- any material effect of the incident on the registrant’s operations and financial condition;
- any potential material future impacts on the registrant’s operations and financial condition;
- whether the registrant has remediated or is currently remediating the incident; and
- any changes in the registrant’s policies and procedures as a result of the cybersecurity incident, and how the incident may have informed such changes.
Incidents That Are Material in the Aggregate. Under the Proposal, disclosure would also be required, to the extent known to management, when a series of previously undisclosed individually immaterial cybersecurity incidents becomes material in the aggregate. Proposed Item 106(d)(2) of Regulation S-K would require the same content of disclosure required in a Form 8-K for a single material incident—i.e., a description of the incident, data loss, effect on operations, and remediation.
As noted by the Commission, such a disclosure could be triggered by a number of different actions, including where one malicious actor engages in multiple smaller but continuous cyberattacks that in the aggregate have a material impact.
Disclosure of a Registrant’s Risk Management, Strategy, and Governance Regarding Cybersecurity Risks
Newly proposed Item 106(b) of Regulation S-K would require detailed disclosure in Annual Reports on Form 10-K regarding a registrant’s policies and procedures, if any, for identifying and managing cybersecurity risks.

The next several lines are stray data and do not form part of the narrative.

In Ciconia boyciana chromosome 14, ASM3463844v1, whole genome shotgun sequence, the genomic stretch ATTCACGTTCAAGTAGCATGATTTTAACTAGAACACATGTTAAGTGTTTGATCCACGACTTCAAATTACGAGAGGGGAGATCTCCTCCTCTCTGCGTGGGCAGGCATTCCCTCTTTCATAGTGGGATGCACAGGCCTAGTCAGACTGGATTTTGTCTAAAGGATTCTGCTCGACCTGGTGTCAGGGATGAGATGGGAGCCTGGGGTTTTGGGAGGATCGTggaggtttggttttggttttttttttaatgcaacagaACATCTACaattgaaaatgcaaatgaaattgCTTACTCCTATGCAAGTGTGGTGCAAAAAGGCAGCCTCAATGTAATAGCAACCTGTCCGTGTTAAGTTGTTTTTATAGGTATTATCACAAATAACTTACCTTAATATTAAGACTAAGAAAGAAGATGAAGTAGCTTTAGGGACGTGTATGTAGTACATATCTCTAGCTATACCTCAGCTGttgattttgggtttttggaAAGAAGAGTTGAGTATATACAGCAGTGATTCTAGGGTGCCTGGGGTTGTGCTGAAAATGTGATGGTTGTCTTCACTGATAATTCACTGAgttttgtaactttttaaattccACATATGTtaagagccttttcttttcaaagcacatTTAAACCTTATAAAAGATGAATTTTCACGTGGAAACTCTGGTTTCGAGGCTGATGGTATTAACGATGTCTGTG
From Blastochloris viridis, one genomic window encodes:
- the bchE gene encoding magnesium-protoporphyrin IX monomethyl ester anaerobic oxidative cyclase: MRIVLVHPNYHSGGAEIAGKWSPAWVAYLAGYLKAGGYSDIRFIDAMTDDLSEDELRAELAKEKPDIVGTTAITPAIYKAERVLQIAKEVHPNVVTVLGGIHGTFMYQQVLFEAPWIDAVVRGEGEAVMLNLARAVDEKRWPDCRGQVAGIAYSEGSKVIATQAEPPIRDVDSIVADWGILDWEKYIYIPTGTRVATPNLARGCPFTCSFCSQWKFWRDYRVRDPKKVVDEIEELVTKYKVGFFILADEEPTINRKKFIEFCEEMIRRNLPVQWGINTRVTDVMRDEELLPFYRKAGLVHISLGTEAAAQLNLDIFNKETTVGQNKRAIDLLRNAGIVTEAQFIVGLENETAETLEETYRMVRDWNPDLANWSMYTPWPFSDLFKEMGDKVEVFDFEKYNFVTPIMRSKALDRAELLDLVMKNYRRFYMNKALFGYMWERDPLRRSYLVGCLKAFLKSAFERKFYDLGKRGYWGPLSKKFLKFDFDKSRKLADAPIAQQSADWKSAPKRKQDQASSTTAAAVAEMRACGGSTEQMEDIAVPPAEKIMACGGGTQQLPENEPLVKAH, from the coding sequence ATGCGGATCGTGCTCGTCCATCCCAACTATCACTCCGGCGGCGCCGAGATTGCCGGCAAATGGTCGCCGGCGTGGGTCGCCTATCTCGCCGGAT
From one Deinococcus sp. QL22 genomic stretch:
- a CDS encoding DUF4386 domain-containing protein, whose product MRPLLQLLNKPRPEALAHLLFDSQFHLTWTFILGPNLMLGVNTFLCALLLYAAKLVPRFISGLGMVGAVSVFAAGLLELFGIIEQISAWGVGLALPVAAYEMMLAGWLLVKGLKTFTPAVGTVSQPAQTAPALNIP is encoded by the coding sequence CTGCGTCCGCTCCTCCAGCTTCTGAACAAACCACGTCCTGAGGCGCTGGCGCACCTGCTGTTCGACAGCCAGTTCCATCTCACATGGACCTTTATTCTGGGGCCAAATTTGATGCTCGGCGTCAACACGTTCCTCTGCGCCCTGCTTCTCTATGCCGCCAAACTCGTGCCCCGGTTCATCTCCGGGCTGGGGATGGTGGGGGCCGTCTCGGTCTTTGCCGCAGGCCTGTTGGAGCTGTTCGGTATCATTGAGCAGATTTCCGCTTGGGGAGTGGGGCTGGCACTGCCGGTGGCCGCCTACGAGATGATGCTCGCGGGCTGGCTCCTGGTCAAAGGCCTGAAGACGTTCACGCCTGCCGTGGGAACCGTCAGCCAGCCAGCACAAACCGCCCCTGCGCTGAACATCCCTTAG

The Commission notes that the proposed disclosure will be required to provide more consistent and specific information regarding cybersecurity risk management. In pointing to existing risk disclosure practices, the Commission notes that some registrants provide only general, boilerplate disclosure of cybersecurity risk. The Proposal, by contrast, would require a degree of specificity the Commission notes is designed to better inform investors of a company’s particular risk profile and how it influences decision-making.
The Commission is seeking detailed disclosure of relevant policies and procedures regarding cybersecurity risk management and strategy, and whether a company has a cybersecurity risk assessment program and undertakes activities to prevent, detect, and minimize the effects of cybersecurity incidents. The new rules would require a registrant to disclose its policies and procedures for identifying and managing cybersecurity risks and threats, including: operational risk; intellectual property theft; fraud; extortion; harm to employees or customers; violation of privacy laws and other litigation and legal risk; and reputational risk. Further, the rule would require discussion of continuity, contingency, and recovery plans and changes in governance, policies, and procedures stemming from prior cybersecurity incidents.
The proposed rule changes would also require disclosure of a registrant’s selection practices and oversight regarding third party service providers. In addition, the rules would require disclosure about the impact of cybersecurity risk on business strategy to enable investors to assess resilience and vulnerability.
Finally, further codifying the 2011 Staff Guidance and 2018 Interpretive Release, registrants would be required to disclose whether cybersecurity-related risks and previous incidents have affected or are reasonably likely to affect a registrant’s results of operations or financial condition and whether cybersecurity risks are considered as part of the registrant’s business strategy, financial planning, and capital allocation.